Evidence from the literature in this section is provided for informational use only, and is not intended for use by healthcare providers to make treatment decisions for individual patients.

ITB therapy has been shown to be cost effective compared to other medical management of severe spasticity in multiple studies. While the initial cost of ITB therapy is high, there is evidence that over time, healthcare utilization and resource costs may offer savings. One retrospective study that followed 409 patients with severe spasticity over 3 years pre- and postimplant showed that ITB therapy was less expensive over time than conventional medical management. The break-even point occurred between 2 and 3 years post-implant, and the per patient savings for a year relative to conventional medical management was $8009.  The majority of savings were the result of reduced inpatient admissions, reduced office visits, and fewer ambulatory surgical events, even in the face of the costs of treating catheter complications ($2307). Thus, over time, ITB Therapy℠ with Lioresal® Intrathecal could offer patients cost savings.1

Cost comparison of conventional medical management and ITB Therapy1

Time From Implant

Discounted Cumulative Costa

Costs/Savings Per Patient (Cumulativeb)

Costs/Savings Per Patient (Per Year)

Year Post-Implant

Conventional Therapy (Projection)

ITB Therapy

0 (month of implant) 4,575 34,682 30,107 30,107
1 61,922 88,297 26,375 26,375
2 122,683 133,327 10,644 5,322
3 186,180 166,242 (19,937) (6,646)
4 251,611 203,463 (48,148) (12,037)
5 318,084 250,315 (67,769) (13,554)
6 385,175 363,970 (21,205) (3,534)
7 452,890 430,231 (22,659) (3,237)
8 521,236 481,273 (39,963) (4,995)
9 590,217 520,256 (69,961) (7,773)
10 659,839 559,861 (99,978) (9,998)
15 1,017,786 894,749 (123,037) (8,202)
20 1,392,693 1,247,070 (145,622) (7,281)
30 2,196,635 1,956,363 (240,272) (8,009)

aAssumes an annual discount rate of 3% and annual medical trend rates of 10.0%, 8.5%, 7.0%, 5.5%, and 4.0% for years 1, 2, 3, 4, and 5+, respectively.

bValues not in parentheses are costs. Values in parentheses are savings.

In a retrospective longitudinal analysis of medical and pharmacy claims in 38,951 patients (2004-2010), patients receiving ITB therapy for spasticity (n=973 for spasticity alone; n=14,257 for spasticity and pain) showed a mean annualized postimplant societal cost ranging from $12,233 (spasticity patients) to $20,049 (spasticity + pain patient cohort). Two-thirds of these societal costs were shown to be due to inpatient events from a small number of patients (representing high costs for medical encounters).2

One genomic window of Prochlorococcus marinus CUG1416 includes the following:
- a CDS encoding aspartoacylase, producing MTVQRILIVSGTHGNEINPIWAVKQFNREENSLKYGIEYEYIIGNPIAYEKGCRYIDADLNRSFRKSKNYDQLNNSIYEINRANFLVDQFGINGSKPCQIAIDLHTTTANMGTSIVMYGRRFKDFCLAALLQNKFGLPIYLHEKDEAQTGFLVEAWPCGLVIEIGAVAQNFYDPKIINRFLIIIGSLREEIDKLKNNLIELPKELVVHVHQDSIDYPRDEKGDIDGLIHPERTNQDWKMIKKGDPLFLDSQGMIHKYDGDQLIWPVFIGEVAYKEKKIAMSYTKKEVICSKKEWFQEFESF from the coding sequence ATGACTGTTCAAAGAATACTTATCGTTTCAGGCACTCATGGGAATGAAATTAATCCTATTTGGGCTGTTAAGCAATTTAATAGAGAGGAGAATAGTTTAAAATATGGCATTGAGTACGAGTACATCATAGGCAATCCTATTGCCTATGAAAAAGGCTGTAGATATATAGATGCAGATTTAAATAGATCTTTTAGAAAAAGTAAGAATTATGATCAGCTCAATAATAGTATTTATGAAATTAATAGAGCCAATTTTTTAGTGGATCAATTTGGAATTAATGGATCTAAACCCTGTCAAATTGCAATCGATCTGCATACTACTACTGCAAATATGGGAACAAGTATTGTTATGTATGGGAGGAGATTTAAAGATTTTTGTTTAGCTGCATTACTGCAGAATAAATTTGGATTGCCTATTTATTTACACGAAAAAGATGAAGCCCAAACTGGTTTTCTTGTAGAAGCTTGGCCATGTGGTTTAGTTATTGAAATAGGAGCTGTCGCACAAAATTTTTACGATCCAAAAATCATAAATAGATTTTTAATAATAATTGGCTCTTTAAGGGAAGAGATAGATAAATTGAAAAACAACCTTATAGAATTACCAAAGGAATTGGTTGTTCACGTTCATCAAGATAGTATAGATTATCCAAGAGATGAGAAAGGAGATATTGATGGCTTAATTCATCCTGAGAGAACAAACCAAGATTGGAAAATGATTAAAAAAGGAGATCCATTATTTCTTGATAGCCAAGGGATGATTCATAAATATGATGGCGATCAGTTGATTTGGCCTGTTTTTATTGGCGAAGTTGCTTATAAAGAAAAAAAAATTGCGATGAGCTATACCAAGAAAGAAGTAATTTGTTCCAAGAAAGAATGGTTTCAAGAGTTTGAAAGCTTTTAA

Two studies analyzed the incremental cost saving in quality-adjusted life years (QALY).  The first study evaluated a cohort of children with cerebral palsy treated with ITB therapy or conventional medical management. In the base case model, ITB therapy cost on average $49,000 more than conventional medical management over a 5-year period, but the average patient gained 1.2 QALY, bringing the net incremental cost-effectiveness ratio (ICER) for ITB

therapy to approximately $42,000 QALY. Keep in mind that it is widely assumed that a treatment that provides an additional QALY is at a cost <$50,000. When considering potential annual risk of developing a complication of 25%, the ICER was $45,700 for ITB therapy. When assuming that the cost of conventional medical management can increase 10% annually due to increasing complexity of treatment, the ICER was $31,500.3

In a second study, ITB therapy resulted in functional benefits in selected patients with severe spasticity. Benefits were particularly pronounced in patients who were bedridden and then were able to sit in a wheelchair or in a small number of patients who were wheelchair bound and then became ambulatory. The cost per QALY ranged from $10,550 to $19,560, an acceptable ratio compared to other interventions.4


Early symptoms of baclofen withdrawal may include return of baseline spasticity, pruritus, hypotension and paresthesias. Priapism may develop or recur if treatment with intrathecal baclofen is interrupted. Signs of overdose may appear suddenly or insidiously, and a massive overdose may present as coma. Less sudden and/or less severe forms of overdose may present with signs of drowsiness, lightheadedness, dizziness, somnolence, respiratory depression, seizures, rostral progression of hypotonia and loss of consciousness progressing to coma. Should overdose appear likely, the patient should be taken immediately to a hospital for assessment and emptying of pump reservoir. Except in overdose related emergencies, the dose of Lioresal® Intrathecal should ordinarily be reduced slowly if the drug is discontinued for any reason.